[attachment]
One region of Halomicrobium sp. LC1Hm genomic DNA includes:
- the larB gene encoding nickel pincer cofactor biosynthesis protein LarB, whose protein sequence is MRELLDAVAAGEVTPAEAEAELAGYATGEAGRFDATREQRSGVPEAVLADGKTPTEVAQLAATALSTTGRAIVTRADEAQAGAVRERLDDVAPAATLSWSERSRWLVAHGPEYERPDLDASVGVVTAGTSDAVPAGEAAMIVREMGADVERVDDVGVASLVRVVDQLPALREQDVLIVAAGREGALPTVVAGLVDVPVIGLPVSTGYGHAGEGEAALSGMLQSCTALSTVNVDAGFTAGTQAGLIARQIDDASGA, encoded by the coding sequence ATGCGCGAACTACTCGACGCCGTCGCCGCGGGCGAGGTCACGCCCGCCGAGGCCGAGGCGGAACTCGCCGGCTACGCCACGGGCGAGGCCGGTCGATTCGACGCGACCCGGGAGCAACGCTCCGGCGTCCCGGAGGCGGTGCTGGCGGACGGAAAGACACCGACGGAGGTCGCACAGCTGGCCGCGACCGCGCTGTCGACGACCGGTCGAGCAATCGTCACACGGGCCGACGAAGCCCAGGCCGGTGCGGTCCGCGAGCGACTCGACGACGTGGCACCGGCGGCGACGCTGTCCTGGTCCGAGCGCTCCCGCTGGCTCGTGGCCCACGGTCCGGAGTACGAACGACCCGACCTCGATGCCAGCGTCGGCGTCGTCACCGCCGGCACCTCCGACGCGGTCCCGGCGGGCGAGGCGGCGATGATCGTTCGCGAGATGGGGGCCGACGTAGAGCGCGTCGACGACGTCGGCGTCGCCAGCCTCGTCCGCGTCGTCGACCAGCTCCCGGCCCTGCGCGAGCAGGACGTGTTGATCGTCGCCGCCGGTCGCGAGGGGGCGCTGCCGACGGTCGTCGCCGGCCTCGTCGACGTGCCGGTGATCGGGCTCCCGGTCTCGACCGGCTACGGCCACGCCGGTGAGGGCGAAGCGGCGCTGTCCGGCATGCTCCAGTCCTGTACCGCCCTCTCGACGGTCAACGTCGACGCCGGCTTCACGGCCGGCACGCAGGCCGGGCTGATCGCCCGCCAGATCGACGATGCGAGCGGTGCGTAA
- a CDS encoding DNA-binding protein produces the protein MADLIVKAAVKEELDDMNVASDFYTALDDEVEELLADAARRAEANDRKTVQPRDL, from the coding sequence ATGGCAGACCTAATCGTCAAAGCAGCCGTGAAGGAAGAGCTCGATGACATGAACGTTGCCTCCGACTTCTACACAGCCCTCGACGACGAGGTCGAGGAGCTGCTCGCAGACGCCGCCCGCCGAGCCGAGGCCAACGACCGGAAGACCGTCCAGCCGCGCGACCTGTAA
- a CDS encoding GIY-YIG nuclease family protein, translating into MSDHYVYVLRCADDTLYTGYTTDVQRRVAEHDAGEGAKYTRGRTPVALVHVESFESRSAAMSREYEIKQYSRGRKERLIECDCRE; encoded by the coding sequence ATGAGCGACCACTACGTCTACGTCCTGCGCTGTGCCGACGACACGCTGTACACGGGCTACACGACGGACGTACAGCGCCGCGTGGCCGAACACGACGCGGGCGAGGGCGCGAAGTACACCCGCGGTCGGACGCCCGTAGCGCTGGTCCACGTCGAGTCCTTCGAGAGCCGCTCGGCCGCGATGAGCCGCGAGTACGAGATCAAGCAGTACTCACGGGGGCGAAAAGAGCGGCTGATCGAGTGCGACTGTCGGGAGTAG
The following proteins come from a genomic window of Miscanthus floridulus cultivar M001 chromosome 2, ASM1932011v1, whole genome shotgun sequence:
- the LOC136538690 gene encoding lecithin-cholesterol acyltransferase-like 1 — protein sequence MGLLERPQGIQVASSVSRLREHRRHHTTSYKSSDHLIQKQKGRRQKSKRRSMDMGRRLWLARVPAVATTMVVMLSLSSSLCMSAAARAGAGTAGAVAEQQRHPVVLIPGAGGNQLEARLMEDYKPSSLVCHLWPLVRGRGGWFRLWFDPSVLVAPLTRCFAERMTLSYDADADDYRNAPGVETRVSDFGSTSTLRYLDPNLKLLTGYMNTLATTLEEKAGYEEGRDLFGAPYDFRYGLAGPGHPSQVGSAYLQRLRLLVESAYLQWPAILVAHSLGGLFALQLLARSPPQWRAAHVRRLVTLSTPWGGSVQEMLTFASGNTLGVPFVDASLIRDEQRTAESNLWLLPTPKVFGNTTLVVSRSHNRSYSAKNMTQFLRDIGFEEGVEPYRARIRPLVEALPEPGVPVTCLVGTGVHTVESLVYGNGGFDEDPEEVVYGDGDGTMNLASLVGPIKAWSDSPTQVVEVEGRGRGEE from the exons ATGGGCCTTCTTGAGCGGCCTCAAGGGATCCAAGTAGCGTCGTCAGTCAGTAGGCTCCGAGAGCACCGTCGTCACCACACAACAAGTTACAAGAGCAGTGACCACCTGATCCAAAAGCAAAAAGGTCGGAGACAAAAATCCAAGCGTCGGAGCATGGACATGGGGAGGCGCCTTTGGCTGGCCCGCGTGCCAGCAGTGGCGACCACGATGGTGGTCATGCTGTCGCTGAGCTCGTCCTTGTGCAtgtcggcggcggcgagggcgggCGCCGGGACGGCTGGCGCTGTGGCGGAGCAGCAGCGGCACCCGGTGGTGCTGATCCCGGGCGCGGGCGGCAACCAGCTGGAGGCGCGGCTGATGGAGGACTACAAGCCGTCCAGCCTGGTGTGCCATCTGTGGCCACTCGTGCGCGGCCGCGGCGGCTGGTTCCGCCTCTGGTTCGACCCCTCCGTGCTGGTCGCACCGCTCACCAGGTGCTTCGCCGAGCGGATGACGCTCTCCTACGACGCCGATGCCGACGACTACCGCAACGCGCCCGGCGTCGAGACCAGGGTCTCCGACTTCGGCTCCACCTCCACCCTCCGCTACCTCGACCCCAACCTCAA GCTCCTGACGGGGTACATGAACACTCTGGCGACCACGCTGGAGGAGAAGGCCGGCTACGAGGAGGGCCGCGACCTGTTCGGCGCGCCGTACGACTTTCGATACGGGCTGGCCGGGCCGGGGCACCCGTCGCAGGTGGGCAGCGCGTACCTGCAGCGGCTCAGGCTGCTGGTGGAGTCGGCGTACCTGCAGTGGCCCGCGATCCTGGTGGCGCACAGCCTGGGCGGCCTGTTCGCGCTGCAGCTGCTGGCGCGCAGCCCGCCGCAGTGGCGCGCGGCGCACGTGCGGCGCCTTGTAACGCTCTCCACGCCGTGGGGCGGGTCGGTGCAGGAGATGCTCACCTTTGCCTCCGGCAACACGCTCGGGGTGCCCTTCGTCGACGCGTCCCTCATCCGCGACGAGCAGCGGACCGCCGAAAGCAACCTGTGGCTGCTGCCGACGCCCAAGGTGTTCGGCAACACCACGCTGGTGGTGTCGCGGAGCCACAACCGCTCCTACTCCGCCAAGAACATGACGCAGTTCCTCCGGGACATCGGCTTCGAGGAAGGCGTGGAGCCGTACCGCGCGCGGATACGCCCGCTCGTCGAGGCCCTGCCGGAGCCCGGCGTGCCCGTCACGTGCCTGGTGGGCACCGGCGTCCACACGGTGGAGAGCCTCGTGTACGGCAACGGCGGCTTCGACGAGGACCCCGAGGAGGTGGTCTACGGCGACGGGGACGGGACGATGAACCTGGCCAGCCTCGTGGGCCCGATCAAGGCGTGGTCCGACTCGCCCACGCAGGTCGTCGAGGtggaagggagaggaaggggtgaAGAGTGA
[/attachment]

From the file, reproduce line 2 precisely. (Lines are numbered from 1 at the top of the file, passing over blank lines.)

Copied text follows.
- the larB gene encoding nickel pincer cofactor biosynthesis protein LarB, whose protein sequence is MRELLDAVAAGEVTPAEAEAELAGYATGEAGRFDATREQRSGVPEAVLADGKTPTEVAQLAATALSTTGRAIVTRADEAQAGAVRERLDDVAPAATLSWSERSRWLVAHGPEYERPDLDASVGVVTAGTSDAVPAGEAAMIVREMGADVERVDDVGVASLVRVVDQLPALREQDVLIVAAGREGALPTVVAGLVDVPVIGLPVSTGYGHAGEGEAALSGMLQSCTALSTVNVDAGFTAGTQAGLIARQIDDASGA, encoded by the coding sequence ATGCGCGAACTACTCGACGCCGTCGCCGCGGGCGAGGTCACGCCCGCCGAGGCCGAGGCGGAACTCGCCGGCTACGCCACGGGCGAGGCCGGTCGATTCGACGCGACCCGGGAGCAACGCTCCGGCGTCCCGGAGGCGGTGCTGGCGGACGGAAAGACACCGACGGAGGTCGCACAGCTGGCCGCGACCGCGCTGTCGACGACCGGTCGAGCAATCGTCACACGGGCCGACGAAGCCCAGGCCGGTGCGGTCCGCGAGCGACTCGACGACGTGGCACCGGCGGCGACGCTGTCCTGGTCCGAGCGCTCCCGCTGGCTCGTGGCCCACGGTCCGGAGTACGAACGACCCGACCTCGATGCCAGCGTCGGCGTCGTCACCGCCGGCACCTCCGACGCGGTCCCGGCGGGCGAGGCGGCGATGATCGTTCGCGAGATGGGGGCCGACGTAGAGCGCGTCGACGACGTCGGCGTCGCCAGCCTCGTCCGCGTCGTCGACCAGCTCCCGGCCCTGCGCGAGCAGGACGTGTTGATCGTCGCCGCCGGTCGCGAGGGGGCGCTGCCGACGGTCGTCGCCGGCCTCGTCGACGTGCCGGTGATCGGGCTCCCGGTCTCGACCGGCTACGGCCACGCCGGTGAGGGCGAAGCGGCGCTGTCCGGCATGCTCCAGTCCTGTACCGCCCTCTCGACGGTCAACGTCGACGCCGGCTTCACGGCCGGCACGCAGGCCGGGCTGATCGCCCGCCAGATCGACGATGCGAGCGGTGCGTAA